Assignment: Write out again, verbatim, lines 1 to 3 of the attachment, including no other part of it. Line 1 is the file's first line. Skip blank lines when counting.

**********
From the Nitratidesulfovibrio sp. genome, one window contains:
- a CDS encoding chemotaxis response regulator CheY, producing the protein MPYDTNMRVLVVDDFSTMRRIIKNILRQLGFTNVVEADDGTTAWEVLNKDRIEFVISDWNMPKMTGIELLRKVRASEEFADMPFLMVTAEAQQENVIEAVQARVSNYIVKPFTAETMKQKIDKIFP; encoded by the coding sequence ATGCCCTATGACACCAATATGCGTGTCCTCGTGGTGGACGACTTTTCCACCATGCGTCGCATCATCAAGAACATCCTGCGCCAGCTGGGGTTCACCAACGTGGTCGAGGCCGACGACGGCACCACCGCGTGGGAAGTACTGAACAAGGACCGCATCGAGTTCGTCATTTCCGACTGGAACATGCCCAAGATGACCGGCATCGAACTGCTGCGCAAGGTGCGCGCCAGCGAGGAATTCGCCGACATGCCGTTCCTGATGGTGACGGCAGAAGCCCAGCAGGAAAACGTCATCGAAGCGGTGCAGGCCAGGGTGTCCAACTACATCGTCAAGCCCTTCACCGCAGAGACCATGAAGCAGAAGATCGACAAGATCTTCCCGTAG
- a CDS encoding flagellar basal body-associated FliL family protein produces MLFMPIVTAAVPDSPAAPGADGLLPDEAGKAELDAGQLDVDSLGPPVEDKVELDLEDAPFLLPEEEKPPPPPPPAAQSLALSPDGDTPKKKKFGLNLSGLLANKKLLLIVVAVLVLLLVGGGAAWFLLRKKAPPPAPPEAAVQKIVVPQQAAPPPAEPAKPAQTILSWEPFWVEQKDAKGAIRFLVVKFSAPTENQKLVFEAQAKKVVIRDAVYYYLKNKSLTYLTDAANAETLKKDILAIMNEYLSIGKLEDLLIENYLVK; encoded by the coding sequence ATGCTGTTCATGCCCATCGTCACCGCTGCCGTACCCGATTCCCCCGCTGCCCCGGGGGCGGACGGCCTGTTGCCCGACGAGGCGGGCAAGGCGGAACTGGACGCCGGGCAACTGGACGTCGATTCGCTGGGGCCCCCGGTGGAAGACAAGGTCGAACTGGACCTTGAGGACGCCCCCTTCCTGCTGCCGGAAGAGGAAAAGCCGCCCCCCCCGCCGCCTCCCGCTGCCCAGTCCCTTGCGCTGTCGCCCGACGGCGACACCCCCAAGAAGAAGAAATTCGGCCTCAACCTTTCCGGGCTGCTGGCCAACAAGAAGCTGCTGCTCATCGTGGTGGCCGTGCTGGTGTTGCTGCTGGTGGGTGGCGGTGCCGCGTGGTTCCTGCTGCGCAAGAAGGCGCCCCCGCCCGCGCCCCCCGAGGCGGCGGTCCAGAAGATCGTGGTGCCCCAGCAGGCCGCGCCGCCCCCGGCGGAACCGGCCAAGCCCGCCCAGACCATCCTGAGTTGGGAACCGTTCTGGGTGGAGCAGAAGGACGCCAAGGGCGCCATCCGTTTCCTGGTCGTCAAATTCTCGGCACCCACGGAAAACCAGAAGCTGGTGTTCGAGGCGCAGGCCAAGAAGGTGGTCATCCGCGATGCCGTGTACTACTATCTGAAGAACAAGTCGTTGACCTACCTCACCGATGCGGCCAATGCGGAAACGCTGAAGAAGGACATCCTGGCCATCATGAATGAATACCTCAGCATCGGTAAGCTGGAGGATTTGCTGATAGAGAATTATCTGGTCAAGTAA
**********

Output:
From the Nitratidesulfovibrio sp. genome, one window contains:
- a CDS encoding chemotaxis response regulator CheY, producing the protein MPYDTNMRVLVVDDFSTMRRIIKNILRQLGFTNVVEADDGTTAWEVLNKDRIEFVISDWNMPKMTGIELLRKVRASEEFADMPFLMVTAEAQQENVIEAVQARVSNYIVKPFTAETMKQKIDKIFP; encoded by the coding sequence ATGCCCTATGACACCAATATGCGTGTCCTCGTGGTGGACGACTTTTCCACCATGCGTCGCATCATCAAGAACATCCTGCGCCAGCTGGGGTTCACCAACGTGGTCGAGGCCGACGACGGCACCACCGCGTGGGAAGTACTGAACAAGGACCGCATCGAGTTCGTCATTTCCGACTGGAACATGCCCAAGATGACCGGCATCGAACTGCTGCGCAAGGTGCGCGCCAGCGAGGAATTCGCCGACATGCCGTTCCTGATGGTGACGGCAGAAGCCCAGCAGGAAAACGTCATCGAAGCGGTGCAGGCCAGGGTGTCCAACTACATCGTCAAGCCCTTCACCGCAGAGACCATGAAGCAGAAGATCGACAAGATCTTCCCGTAG
- a CDS encoding flagellar basal body-associated FliL family protein produces MLFMPIVTAAVPDSPAAPGADGLLPDEAGKAELDAGQLDVDSLGPPVEDKVELDLEDAPFLLPEEEKPPPPPPPAAQSLALSPDGDTPKKKKFGLNLSGLLANKKLLLIVVAVLVLLLVGGGAAWFLLRKKAPPPAPPEAAVQKIVVPQQAAPPPAEPAKPAQTILSWEPFWVEQKDAKGAIRFLVVKFSAPTENQKLVFEAQAKKVVIRDAVYYYLKNKSLTYLTDAANAETLKKDILAIMNEYLSIGKLEDLLIENYLVK; encoded by the coding sequence ATGCTGTTCATGCCCATCGTCACCGCTGCCGTACCCGATTCCCCCGCTGCCCCGGGGGCGGACGGCCTGTTGCCCGACGAGGCGGGCAAGGCGGAACTGGACGCCGGGCAACTGGACGTCGATTCGCTGGGGCCCCCGGTGGAAGACAAGGTCGAACTGGACCTTGAGGACGCCCCCTTCCTGCTGCCGGAAGAGGAAAAGCCGCCCCCCCCGCCGCCTCCCGCTGCCCAGTCCCTTGCGCTGTCGCCCGACGGCGACACCCCCAAGAAGAAGAAATTCGGCCTCAACCTTTCCGGGCTGCTGGCCAACAAGAAGCTGCTGCTCATCGTGGTGGCCGTGCTGGTGTTGCTGCTGGTGGGTGGCGGTGCCGCGTGGTTCCTGCTGCGCAAGAAGGCGCCCCCGCCCGCGCCCCCCGAGGCGGCGGTCCAGAAGATCGTGGTGCCCCAGCAGGCCGCGCCGCCCCCGGCGGAACCGGCCAAGCCCGCCCAGACCATCCTGAGTTGGGAACCGTTCTGGGTGGAGCAGAAGGACGCCAAGGGCGCCATCCGTTTCCTGGTCGTCAAATTCTCGGCACCCACGGAAAACCAGAAGCTGGTGTTCGAGGCGCAGGCCAAGAAGGTGGTCATCCGCGATGCCGTGTACTACTATCTGAAGAACAAGTCGTTGACCTACCTCACCGATGCGGCCAATGCGGAAACGCTGAAGAAGGACATCCTGGCCATCATGAATGAATACCTCAGCATCGGTAAGCTGGAGGATTTGCTGATAGAGAATTATCTGGTCAAGTAA